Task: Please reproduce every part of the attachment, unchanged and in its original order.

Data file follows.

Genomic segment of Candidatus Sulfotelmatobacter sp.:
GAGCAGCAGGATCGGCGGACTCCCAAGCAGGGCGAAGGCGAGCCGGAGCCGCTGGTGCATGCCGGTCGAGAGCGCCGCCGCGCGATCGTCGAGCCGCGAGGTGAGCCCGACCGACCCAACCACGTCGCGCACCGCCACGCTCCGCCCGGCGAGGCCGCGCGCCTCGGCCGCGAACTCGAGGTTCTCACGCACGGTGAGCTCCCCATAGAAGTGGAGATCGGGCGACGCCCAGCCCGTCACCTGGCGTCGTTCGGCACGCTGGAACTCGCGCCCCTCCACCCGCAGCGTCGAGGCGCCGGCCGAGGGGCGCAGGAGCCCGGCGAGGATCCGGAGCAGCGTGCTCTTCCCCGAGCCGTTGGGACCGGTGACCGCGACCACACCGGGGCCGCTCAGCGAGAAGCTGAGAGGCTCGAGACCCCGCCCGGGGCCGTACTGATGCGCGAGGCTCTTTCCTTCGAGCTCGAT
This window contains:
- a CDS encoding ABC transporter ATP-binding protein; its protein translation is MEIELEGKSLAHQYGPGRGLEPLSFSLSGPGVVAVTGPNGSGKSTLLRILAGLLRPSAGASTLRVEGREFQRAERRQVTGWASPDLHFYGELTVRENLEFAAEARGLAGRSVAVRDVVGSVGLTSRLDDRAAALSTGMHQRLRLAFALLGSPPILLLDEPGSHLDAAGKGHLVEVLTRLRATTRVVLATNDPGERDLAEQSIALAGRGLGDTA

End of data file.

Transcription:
Genomic segment of Candidatus Sulfotelmatobacter sp.:
GAGCAGCAGGATCGGCGGACTCCCAAGCAGGGCGAAGGCGAGCCGGAGCCGCTGGTGCATGCCGGTCGAGAGCGCCGCCGCGCGATCGTCGAGCCGCGAGGTGAGCCCGACCGACCCAACCACGTCGCGCACCGCCACGCTCCGCCCGGCGAGGCCGCGCGCCTCGGCCGCGAACTCGAGGTTCTCACGCACGGTGAGCTCCCCATAGAAGTGGAGATCGGGCGACGCCCAGCCCGTCACCTGGCGTCGTTCGGCACGCTGGAACTCGCGCCCCTCCACCCGCAGCGTCGAGGCGCCGGCCGAGGGGCGCAGGAGCCCGGCGAGGATCCGGAGCAGCGTGCTCTTCCCCGAGCCGTTGGGACCGGTGACCGCGACCACACCGGGGCCGCTCAGCGAGAAGCTGAGAGGCTCGAGACCCCGCCCGGGGCCGTACTGATGCGCGAGGCTCTTTCCTTCGAGCTCGAT
This window contains:
- a CDS encoding ABC transporter ATP-binding protein; its protein translation is MEIELEGKSLAHQYGPGRGLEPLSFSLSGPGVVAVTGPNGSGKSTLLRILAGLLRPSAGASTLRVEGREFQRAERRQVTGWASPDLHFYGELTVRENLEFAAEARGLAGRSVAVRDVVGSVGLTSRLDDRAAALSTGMHQRLRLAFALLGSPPILLLDEPGSHLDAAGKGHLVEVLTRLRATTRVVLATNDPGERDLAEQSIALAGRGLGDTA